Wednesday, January 13, 2016

Reviewing the Big Short

I viewed the movie the Big Short, with Brad Pitt and Steve Carrell, etc last night.  It covers people making money off the financial disaster of 2008, by shorting the mortgage bonds.  It is pretty good, and surprisingly the movie takes a didactic approach, explaining all that is going on to the audience with some funny cameo appearances (Selena Gomez explaining survivorship bias).  To keep the creative tension the narrative insists no one at the time understood what was going on at all, except for these two or three groups of people.   In this fiction, the movie contradicts itself majorly twice, when it mentions Grant Interest Rate Observer (with millions of readers) detailing all this (and that was just one critic at the time), plus the entire Austrian School of Economics followers nailed it (including me); and at the denouement, an actor regrets his realization "the bankers knew all along" (which of course they did) and went ahead knowing they would be bailed out.  The banks were bailed out.  And they knew this because at ever escalating crises since Nixon went off the gold standard (lite) in 1971, the bankers issued ever worse crap to ever more people until THEIR system broke, and then the taxpayers paid off.

And always remember, the bailout saved their system, a system, not "the" system.  Free markets are another system, but you cannot have capitalism or communism and free markets.

The protagonist in this morality play is the CDO, the credit default swap.  Note that: "credit."  Bankers know what they are doing, but they say money when they mean credit so you will not understand.  In the movie, when they say money, think credit, and you'll understand.

There is a scene in the movie, when their short positions are inexplicably NOT paying off when they should. Then the actors,  when searching for alternative strategies, one actor say "short the banks?"  That is exactly where I was in 2008, ready for the obvious and inevitable crash.  Just when my bet was about to pay off, the government, in the form of SEC chairman Christopher Cox, outlawed shorting the financials.  They changed the rules as soon as they were about to lose.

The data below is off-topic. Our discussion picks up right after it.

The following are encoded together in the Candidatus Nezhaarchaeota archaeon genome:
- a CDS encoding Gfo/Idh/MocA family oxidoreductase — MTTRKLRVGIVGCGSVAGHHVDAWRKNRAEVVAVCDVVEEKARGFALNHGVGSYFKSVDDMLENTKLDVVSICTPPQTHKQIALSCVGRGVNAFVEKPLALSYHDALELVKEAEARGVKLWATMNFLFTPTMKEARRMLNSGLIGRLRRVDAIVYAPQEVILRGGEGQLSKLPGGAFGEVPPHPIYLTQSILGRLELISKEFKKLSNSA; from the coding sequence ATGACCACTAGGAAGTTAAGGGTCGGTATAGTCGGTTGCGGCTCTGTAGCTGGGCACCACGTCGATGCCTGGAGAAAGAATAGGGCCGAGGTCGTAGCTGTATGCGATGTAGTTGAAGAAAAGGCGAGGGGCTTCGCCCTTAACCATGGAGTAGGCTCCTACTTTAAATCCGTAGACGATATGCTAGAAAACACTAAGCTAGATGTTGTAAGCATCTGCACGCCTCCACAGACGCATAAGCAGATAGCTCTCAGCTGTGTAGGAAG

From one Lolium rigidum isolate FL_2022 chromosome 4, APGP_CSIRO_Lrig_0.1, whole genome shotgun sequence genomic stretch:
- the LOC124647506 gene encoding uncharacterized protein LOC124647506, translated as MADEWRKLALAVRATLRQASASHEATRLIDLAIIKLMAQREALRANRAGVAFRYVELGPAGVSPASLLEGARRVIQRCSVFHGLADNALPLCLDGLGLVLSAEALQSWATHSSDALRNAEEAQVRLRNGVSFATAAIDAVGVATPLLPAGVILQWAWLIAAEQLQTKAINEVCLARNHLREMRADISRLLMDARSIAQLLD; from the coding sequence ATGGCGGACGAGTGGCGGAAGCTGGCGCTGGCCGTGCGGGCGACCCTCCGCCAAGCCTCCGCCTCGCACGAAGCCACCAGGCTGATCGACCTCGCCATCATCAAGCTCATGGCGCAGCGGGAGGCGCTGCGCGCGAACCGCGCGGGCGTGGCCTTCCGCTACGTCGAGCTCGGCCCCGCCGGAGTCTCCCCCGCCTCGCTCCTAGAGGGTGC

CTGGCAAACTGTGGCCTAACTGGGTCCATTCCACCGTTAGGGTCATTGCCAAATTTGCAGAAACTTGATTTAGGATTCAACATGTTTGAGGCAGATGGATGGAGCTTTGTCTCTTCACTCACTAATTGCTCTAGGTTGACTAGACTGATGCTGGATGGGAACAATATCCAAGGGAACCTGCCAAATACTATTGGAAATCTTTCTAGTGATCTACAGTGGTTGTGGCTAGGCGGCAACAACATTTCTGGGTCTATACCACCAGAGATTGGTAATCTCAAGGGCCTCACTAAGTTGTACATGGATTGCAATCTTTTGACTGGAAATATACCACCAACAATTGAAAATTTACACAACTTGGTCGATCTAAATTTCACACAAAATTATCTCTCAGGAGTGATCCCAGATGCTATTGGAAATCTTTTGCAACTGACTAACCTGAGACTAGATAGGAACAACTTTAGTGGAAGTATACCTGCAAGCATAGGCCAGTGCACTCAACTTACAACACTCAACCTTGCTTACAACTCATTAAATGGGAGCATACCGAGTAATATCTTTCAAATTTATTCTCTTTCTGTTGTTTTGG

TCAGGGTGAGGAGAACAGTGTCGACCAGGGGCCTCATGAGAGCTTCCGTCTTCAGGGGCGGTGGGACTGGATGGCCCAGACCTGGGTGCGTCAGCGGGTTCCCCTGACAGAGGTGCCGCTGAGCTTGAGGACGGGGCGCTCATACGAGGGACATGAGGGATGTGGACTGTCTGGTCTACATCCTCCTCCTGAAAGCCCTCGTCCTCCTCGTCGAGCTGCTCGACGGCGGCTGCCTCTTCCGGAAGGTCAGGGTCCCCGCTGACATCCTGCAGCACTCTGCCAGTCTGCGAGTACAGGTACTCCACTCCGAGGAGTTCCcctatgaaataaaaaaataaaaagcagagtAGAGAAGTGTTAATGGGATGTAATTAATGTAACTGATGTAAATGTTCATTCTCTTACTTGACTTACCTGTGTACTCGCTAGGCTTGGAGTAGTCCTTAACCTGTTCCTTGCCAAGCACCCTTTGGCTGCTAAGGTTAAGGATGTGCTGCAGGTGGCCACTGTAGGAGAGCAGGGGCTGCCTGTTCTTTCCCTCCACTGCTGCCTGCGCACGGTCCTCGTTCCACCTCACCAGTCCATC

But I knew this was possible back then as I was betting.  Hegemons cheat, and their minions make it happen.  The only surprise is where and when they will cheat.  I accumulated a lot of credit, and like everyone today, "where to put it so I don't lose it?"  I obviously made the best bet at the time, but it does not matter for two reasons:

1. With the hegemon, the house will always cheat if it looks like it will lose.

2.  It was credit, not money.  I lost nothing.

I left that era with everything that mattered (OK, a couple of things I miss.)

Anyway, I always was an anarchist, a vietnam era conscientious objector (Class 1 - O), because God Almighty Himself wants us to have no kings or hegemons (anarchy = no + king).  They'll take your time and treasure and waste it every time.  But, sadly, we insist on being ruled.  Sigh.

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Luke Avedon said...

Great review. I think it's progress that for the first time in pop culture short sellers weren't demonized. Although I hear there is no mention of central banking in the film. sigh.

John Wiley Spiers said...

Ha.. I missed that... exactly... and the summary noting the brilliant doctor moved onto water futures... guess who just made another killing in california?